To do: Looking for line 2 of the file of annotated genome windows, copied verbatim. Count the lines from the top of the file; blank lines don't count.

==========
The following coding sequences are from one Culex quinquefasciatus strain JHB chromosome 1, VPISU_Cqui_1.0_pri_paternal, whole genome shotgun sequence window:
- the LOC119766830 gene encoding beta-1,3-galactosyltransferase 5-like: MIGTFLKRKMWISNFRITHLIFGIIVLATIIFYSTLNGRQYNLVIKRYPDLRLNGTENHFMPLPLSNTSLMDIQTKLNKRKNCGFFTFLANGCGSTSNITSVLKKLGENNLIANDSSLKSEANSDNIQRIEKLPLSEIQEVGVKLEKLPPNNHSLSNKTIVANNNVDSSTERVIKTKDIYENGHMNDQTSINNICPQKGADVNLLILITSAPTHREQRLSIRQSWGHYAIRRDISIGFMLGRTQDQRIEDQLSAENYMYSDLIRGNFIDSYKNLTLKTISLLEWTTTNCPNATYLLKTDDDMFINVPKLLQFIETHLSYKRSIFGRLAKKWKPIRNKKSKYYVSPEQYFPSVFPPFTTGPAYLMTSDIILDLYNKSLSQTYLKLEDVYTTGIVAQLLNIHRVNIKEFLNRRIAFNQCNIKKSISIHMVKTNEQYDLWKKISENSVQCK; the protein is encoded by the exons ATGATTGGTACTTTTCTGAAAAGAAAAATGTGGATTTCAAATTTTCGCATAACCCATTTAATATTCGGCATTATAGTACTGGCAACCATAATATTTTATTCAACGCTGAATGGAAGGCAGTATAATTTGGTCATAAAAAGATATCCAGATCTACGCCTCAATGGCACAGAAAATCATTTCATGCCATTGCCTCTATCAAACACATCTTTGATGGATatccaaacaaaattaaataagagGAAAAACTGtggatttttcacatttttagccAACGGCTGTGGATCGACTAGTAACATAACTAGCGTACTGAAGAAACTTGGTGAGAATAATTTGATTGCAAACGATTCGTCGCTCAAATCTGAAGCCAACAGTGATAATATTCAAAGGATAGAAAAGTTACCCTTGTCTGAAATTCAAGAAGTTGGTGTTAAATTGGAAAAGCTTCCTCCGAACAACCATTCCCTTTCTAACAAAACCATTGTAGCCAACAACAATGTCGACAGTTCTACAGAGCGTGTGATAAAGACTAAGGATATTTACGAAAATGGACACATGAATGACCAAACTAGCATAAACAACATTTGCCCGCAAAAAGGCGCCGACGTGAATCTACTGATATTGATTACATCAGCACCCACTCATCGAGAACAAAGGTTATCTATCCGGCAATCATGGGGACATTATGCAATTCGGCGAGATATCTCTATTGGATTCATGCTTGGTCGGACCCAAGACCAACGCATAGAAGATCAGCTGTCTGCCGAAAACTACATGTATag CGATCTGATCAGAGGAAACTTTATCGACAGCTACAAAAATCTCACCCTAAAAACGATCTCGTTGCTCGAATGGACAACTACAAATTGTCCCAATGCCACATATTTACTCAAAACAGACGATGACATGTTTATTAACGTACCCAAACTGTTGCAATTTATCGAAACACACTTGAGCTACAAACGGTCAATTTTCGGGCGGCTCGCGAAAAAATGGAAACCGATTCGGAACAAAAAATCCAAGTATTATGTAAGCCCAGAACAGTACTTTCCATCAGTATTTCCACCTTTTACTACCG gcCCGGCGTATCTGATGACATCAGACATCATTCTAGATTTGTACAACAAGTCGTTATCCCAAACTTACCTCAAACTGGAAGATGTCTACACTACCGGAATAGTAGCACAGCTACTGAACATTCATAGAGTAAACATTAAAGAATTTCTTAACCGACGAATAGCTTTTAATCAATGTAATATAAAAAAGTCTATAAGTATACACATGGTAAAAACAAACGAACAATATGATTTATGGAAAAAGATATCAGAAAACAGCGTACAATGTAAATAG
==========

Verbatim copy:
- the LOC119766830 gene encoding beta-1,3-galactosyltransferase 5-like: MIGTFLKRKMWISNFRITHLIFGIIVLATIIFYSTLNGRQYNLVIKRYPDLRLNGTENHFMPLPLSNTSLMDIQTKLNKRKNCGFFTFLANGCGSTSNITSVLKKLGENNLIANDSSLKSEANSDNIQRIEKLPLSEIQEVGVKLEKLPPNNHSLSNKTIVANNNVDSSTERVIKTKDIYENGHMNDQTSINNICPQKGADVNLLILITSAPTHREQRLSIRQSWGHYAIRRDISIGFMLGRTQDQRIEDQLSAENYMYSDLIRGNFIDSYKNLTLKTISLLEWTTTNCPNATYLLKTDDDMFINVPKLLQFIETHLSYKRSIFGRLAKKWKPIRNKKSKYYVSPEQYFPSVFPPFTTGPAYLMTSDIILDLYNKSLSQTYLKLEDVYTTGIVAQLLNIHRVNIKEFLNRRIAFNQCNIKKSISIHMVKTNEQYDLWKKISENSVQCK; the protein is encoded by the exons ATGATTGGTACTTTTCTGAAAAGAAAAATGTGGATTTCAAATTTTCGCATAACCCATTTAATATTCGGCATTATAGTACTGGCAACCATAATATTTTATTCAACGCTGAATGGAAGGCAGTATAATTTGGTCATAAAAAGATATCCAGATCTACGCCTCAATGGCACAGAAAATCATTTCATGCCATTGCCTCTATCAAACACATCTTTGATGGATatccaaacaaaattaaataagagGAAAAACTGtggatttttcacatttttagccAACGGCTGTGGATCGACTAGTAACATAACTAGCGTACTGAAGAAACTTGGTGAGAATAATTTGATTGCAAACGATTCGTCGCTCAAATCTGAAGCCAACAGTGATAATATTCAAAGGATAGAAAAGTTACCCTTGTCTGAAATTCAAGAAGTTGGTGTTAAATTGGAAAAGCTTCCTCCGAACAACCATTCCCTTTCTAACAAAACCATTGTAGCCAACAACAATGTCGACAGTTCTACAGAGCGTGTGATAAAGACTAAGGATATTTACGAAAATGGACACATGAATGACCAAACTAGCATAAACAACATTTGCCCGCAAAAAGGCGCCGACGTGAATCTACTGATATTGATTACATCAGCACCCACTCATCGAGAACAAAGGTTATCTATCCGGCAATCATGGGGACATTATGCAATTCGGCGAGATATCTCTATTGGATTCATGCTTGGTCGGACCCAAGACCAACGCATAGAAGATCAGCTGTCTGCCGAAAACTACATGTATag CGATCTGATCAGAGGAAACTTTATCGACAGCTACAAAAATCTCACCCTAAAAACGATCTCGTTGCTCGAATGGACAACTACAAATTGTCCCAATGCCACATATTTACTCAAAACAGACGATGACATGTTTATTAACGTACCCAAACTGTTGCAATTTATCGAAACACACTTGAGCTACAAACGGTCAATTTTCGGGCGGCTCGCGAAAAAATGGAAACCGATTCGGAACAAAAAATCCAAGTATTATGTAAGCCCAGAACAGTACTTTCCATCAGTATTTCCACCTTTTACTACCG gcCCGGCGTATCTGATGACATCAGACATCATTCTAGATTTGTACAACAAGTCGTTATCCCAAACTTACCTCAAACTGGAAGATGTCTACACTACCGGAATAGTAGCACAGCTACTGAACATTCATAGAGTAAACATTAAAGAATTTCTTAACCGACGAATAGCTTTTAATCAATGTAATATAAAAAAGTCTATAAGTATACACATGGTAAAAACAAACGAACAATATGATTTATGGAAAAAGATATCAGAAAACAGCGTACAATGTAAATAG